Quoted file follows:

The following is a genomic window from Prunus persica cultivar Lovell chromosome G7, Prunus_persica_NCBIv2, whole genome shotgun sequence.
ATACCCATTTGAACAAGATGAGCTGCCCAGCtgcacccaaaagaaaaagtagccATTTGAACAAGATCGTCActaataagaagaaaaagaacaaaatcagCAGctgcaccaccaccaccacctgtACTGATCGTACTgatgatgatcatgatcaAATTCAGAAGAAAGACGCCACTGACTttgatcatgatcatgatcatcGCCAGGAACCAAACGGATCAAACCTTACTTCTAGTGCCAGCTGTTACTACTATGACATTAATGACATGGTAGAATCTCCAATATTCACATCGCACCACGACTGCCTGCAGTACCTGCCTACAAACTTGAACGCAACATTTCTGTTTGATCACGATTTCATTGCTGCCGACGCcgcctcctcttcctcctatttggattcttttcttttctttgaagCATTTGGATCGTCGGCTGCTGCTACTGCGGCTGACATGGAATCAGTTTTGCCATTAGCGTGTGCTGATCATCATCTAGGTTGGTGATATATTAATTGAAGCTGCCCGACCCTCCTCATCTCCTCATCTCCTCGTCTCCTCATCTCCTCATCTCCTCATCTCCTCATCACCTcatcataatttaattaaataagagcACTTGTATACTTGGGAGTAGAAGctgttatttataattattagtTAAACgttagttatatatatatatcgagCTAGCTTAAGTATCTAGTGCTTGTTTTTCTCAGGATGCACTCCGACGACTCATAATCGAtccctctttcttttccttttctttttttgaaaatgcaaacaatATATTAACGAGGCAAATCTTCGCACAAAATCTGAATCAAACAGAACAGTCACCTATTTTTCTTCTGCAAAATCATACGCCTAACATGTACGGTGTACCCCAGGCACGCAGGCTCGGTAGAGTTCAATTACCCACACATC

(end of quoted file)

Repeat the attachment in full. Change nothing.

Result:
The following is a genomic window from Prunus persica cultivar Lovell chromosome G7, Prunus_persica_NCBIv2, whole genome shotgun sequence.
ATACCCATTTGAACAAGATGAGCTGCCCAGCtgcacccaaaagaaaaagtagccATTTGAACAAGATCGTCActaataagaagaaaaagaacaaaatcagCAGctgcaccaccaccaccacctgtACTGATCGTACTgatgatgatcatgatcaAATTCAGAAGAAAGACGCCACTGACTttgatcatgatcatgatcatcGCCAGGAACCAAACGGATCAAACCTTACTTCTAGTGCCAGCTGTTACTACTATGACATTAATGACATGGTAGAATCTCCAATATTCACATCGCACCACGACTGCCTGCAGTACCTGCCTACAAACTTGAACGCAACATTTCTGTTTGATCACGATTTCATTGCTGCCGACGCcgcctcctcttcctcctatttggattcttttcttttctttgaagCATTTGGATCGTCGGCTGCTGCTACTGCGGCTGACATGGAATCAGTTTTGCCATTAGCGTGTGCTGATCATCATCTAGGTTGGTGATATATTAATTGAAGCTGCCCGACCCTCCTCATCTCCTCATCTCCTCGTCTCCTCATCTCCTCATCTCCTCATCTCCTCATCACCTcatcataatttaattaaataagagcACTTGTATACTTGGGAGTAGAAGctgttatttataattattagtTAAACgttagttatatatatatatcgagCTAGCTTAAGTATCTAGTGCTTGTTTTTCTCAGGATGCACTCCGACGACTCATAATCGAtccctctttcttttccttttctttttttgaaaatgcaaacaatATATTAACGAGGCAAATCTTCGCACAAAATCTGAATCAAACAGAACAGTCACCTATTTTTCTTCTGCAAAATCATACGCCTAACATGTACGGTGTACCCCAGGCACGCAGGCTCGGTAGAGTTCAATTACCCACACATC